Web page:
Refer to incubation periods per illness type.

Rashes and Skin Infections

Minimum Incubation period

Symptoms / Comments


Chicken Pox

6 days from onset of last spot.

A mild headache, high fever prior to onset of rash.

The rash initially appears as pinkish bumps usually on the chest and abdomen. Which become itchy blisters containing a clear fluid. The blisters will form a crust or scab.



Cold Sores

Incubation period until scores become dry. In the case of adults scores may be covered with a dressing to allow attendance.

Cold sore must be covered and treated

Skin lesions or rash around the lips, mouth, and gums

Small blisters filled with clear yellowish fluid or yellow crusts.


Measles / German Measles / Rubella

4 days from onset of rash

Signs and symptoms of measles include cough, runny nose, inflamed eyes, sore throat, high fever and a red, blotchy skin rash.

Rubella infection may begin with 1-2 days of mild fever and swollen, tender lymph nodes, usually in the back of the neck or behind the ears. A rash then begins on the face and spreads downward.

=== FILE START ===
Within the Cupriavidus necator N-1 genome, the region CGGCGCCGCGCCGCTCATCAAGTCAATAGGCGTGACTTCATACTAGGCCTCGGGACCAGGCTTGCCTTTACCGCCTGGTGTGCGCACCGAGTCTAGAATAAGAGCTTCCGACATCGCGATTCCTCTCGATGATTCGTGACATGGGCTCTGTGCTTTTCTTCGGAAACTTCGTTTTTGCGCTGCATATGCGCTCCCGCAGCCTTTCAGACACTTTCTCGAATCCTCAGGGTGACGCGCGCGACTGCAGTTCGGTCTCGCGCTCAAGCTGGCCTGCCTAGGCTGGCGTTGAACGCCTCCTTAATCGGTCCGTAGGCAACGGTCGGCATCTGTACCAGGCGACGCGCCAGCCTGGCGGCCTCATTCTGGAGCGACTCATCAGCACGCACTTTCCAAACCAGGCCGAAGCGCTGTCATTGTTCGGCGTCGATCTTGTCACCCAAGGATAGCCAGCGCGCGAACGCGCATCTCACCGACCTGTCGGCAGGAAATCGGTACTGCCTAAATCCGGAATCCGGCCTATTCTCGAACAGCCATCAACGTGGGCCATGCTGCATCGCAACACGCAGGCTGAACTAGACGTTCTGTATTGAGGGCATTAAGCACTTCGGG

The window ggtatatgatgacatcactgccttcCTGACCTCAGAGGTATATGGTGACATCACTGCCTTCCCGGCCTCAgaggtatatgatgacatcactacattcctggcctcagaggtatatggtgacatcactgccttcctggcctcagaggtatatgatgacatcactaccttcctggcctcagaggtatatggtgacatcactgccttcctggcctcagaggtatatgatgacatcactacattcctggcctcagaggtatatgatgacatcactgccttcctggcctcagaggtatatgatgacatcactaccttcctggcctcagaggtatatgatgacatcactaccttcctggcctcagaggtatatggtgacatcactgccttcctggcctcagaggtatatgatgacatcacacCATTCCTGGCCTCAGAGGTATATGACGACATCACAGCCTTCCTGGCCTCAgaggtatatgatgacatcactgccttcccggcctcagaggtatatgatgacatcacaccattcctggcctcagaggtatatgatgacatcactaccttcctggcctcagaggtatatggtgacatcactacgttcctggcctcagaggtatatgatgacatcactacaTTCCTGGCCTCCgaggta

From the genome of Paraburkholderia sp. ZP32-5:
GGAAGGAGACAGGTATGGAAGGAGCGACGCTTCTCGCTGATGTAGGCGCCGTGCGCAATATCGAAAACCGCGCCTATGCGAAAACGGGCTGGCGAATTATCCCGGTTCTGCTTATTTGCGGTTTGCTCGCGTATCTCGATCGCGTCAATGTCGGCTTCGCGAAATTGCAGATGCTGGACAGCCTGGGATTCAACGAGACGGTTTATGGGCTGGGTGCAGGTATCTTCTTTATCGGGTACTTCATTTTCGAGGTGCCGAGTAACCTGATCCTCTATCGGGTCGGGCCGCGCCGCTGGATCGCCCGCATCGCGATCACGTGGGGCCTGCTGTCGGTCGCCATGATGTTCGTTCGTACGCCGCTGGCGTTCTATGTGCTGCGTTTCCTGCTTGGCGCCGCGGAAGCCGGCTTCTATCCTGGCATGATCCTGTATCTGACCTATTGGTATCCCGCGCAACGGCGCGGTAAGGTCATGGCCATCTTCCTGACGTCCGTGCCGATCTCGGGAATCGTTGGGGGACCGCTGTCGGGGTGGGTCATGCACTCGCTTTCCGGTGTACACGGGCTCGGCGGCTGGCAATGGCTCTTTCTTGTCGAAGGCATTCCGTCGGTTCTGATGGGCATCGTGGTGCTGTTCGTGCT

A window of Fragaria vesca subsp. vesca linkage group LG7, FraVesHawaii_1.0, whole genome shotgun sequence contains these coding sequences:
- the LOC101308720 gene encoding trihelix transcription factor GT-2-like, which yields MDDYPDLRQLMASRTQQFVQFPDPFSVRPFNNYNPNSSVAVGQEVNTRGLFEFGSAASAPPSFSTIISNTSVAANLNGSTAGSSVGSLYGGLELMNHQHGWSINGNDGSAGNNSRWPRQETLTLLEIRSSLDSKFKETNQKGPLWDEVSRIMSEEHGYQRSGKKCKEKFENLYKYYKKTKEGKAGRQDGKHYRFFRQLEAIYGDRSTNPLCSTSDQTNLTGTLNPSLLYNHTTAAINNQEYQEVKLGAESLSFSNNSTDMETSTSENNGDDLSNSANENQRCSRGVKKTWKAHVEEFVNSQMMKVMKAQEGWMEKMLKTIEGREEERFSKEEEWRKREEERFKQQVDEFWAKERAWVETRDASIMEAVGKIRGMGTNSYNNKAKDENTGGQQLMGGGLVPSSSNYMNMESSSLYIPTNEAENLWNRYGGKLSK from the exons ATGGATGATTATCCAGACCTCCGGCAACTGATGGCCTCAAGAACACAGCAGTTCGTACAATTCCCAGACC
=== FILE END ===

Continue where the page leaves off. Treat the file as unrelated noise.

The rubella rash appears as either pink or light red spots, which may merge to form evenly coloured patches. The rash can itch and lasts up to 3 days. As the rash clears, the affected skin occasionally sheds in very fine flakes.

Prevented by immunisation



Hand Foot and Mouth

Until all blisters have dried.

Early symptoms are likely to be high fever and a sore throat. Loss of appetite and general malaise may also occur.

Painful sores (lesions) may appear in the mouth and/or throat. A rash may become evident on the hands, feet, mouth, tongue, inside of the cheeks.


Impetigo

Until lesions have crusted and healed / until 48 hours after treatment has started

A single or possibly many blisters filled with pus; easy to pop and -- when broken -- leave a reddish raw-looking base (in infants)

Itching blisters filled with yellow fluid

Oozing and crusting over rash which may begin as a single spot which spreads when scratched.

Skin lesions on the face, lips, arms, or legs, that spread to other areas

Swollen lymph nodes near the infection

It is recommended to cover area with water tight dressing.


Ringworm

Exclude until the day after treatment has commenced

A circular rash on the skin that's red and inflamed around the edge and healthy looking in the middle

Slightly raised expanding rings of red, scaly skin on your trunk or face

A round, flat patch of itchy skin

Cover all lesions.


Scabies

Exclude 24hours until first treatment has commenced

Small red bumps under the skin